Buried deep in the chalk, below a turnip field in West Sussex, lay the remains of Hawker Hurricane P3700 that was shot down during the Battle Of Britain.
On the 9th September 1940, Sgt Kazimierz Wunsche took off on patrol from RAF Northolt. His Squadron quickly engaged a large Luftwaffe formation of around 40 JU.88’s, escorted by a swarm of ME109’s and ME110’s over the sea near Brighton.
[Above: Hurricane P3700, 303 Squadron. Image © Polish Embassy UK]
Sgt Wunsche was shot down during the combat but luckily managed to bail out of his aircraft, albeit sustaining serious burn injuries. According to an eye-witness at the time, the plane came down vertically under full power, and embedded itself in the hillside close to Saddlescombe Farm. The aircraft disintegrated under the huge impact of the crash, and it’s shattered parts lay relatively undisturbed for 75 years. Happily, Sgt Wunsche parachuted to safety, and went on to enjoy a successful flying career after the war.
[Above: Sgt Kazimierz Wunsche. Image © Polish Embassy UK]
Exactly 75 years later a team of archaeologists, historians, and veterans, led by MoD Archaeologist Richard Osgood, located, excavated and recovered what was left of the aircraft from the famed Polish 303 Squadron. Following my involvement in the Digging War Horse project last year, I was asked to join the team in order to document the dig photographically…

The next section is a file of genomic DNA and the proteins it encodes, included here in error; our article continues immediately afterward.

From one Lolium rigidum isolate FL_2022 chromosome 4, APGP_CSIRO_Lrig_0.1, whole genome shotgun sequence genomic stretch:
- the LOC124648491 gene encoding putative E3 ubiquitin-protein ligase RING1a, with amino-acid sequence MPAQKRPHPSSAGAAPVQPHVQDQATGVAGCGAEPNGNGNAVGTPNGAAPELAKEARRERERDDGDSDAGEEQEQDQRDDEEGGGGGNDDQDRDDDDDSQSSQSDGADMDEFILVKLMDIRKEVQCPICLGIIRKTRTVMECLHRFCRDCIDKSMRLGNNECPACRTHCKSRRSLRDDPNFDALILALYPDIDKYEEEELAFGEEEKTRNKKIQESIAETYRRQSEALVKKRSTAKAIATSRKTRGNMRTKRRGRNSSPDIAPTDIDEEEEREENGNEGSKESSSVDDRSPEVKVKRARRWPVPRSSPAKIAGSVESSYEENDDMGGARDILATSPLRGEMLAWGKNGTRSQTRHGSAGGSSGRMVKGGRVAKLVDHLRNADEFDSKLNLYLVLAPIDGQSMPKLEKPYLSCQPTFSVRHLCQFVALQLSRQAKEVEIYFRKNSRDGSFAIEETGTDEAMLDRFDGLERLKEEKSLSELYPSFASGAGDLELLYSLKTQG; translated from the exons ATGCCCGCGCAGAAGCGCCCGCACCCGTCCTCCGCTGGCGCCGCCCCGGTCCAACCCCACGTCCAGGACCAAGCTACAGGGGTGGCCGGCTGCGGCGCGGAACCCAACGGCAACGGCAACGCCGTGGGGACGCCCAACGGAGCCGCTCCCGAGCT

[Above: View of Saddlescombe Farm and the South Downs from the dig site – a stunning backdrop!]
[Above & Below: Once the location of the aircraft was established, the trench area was defined and the clearing of turnips could begin.]
[Above & Below: Small surface finds such as 303 Rounds from the wing-mounted Browning Machine guns were gathered and recorded]
[Above & Below: Alongside the various archaeologists, historians and experts, wounded veterans from Great Britain (Operation Nightingale) and Poland helped with the excavation]
[Above: During the dig, we were privileged to be joined by the pilots daughter Grazyna Gasiorowska and grand-daughter Joanna. Project Leader Richard Osgood shows the family a small selection of excavated finds]
[Above: Military Historian and ammunition expert Mark Khan examines some clipped together rounds from a wing-mounted ammo box.]
[Above: On Wednesday September 9th (the 75th Anniversary of the crash), a freshly painted Hawker Hurricane bearing the P3700 designation was flown over the dig site in a special tribute. I’ll never forget this moment.]
[Above & Below: Shortly after the Hurricanes fly-past, several large pieces of engine were discovered in the crater, including several pistons and the propeller hub from the massive Rolls Royce Merlin engine.]
[Above & Below: The three Polish veterans, who assisted hugely on the dig, pose with the uncovered propeller hub.]
[Above: To conclude the dig, the Last Post was played in honour of those that gave their lives for their countries during the war. Another moment I’ll never forget.]
Once all of the recovered finds have been recorded, categorised and cleaned, they will be displayed at RAF Northolt, where the Polish 303 Squadron was stationed during the war.
This was an extraordinary and, at times, an emotional project. I feel immensely proud to have been involved and to get the opportunity to work with some incredible people. My sincere thanks to Richard Osgood for the invitation.
The Polish Embassy recently issued a Press Release, read it HERE.
Photography © Harvey Mills 2015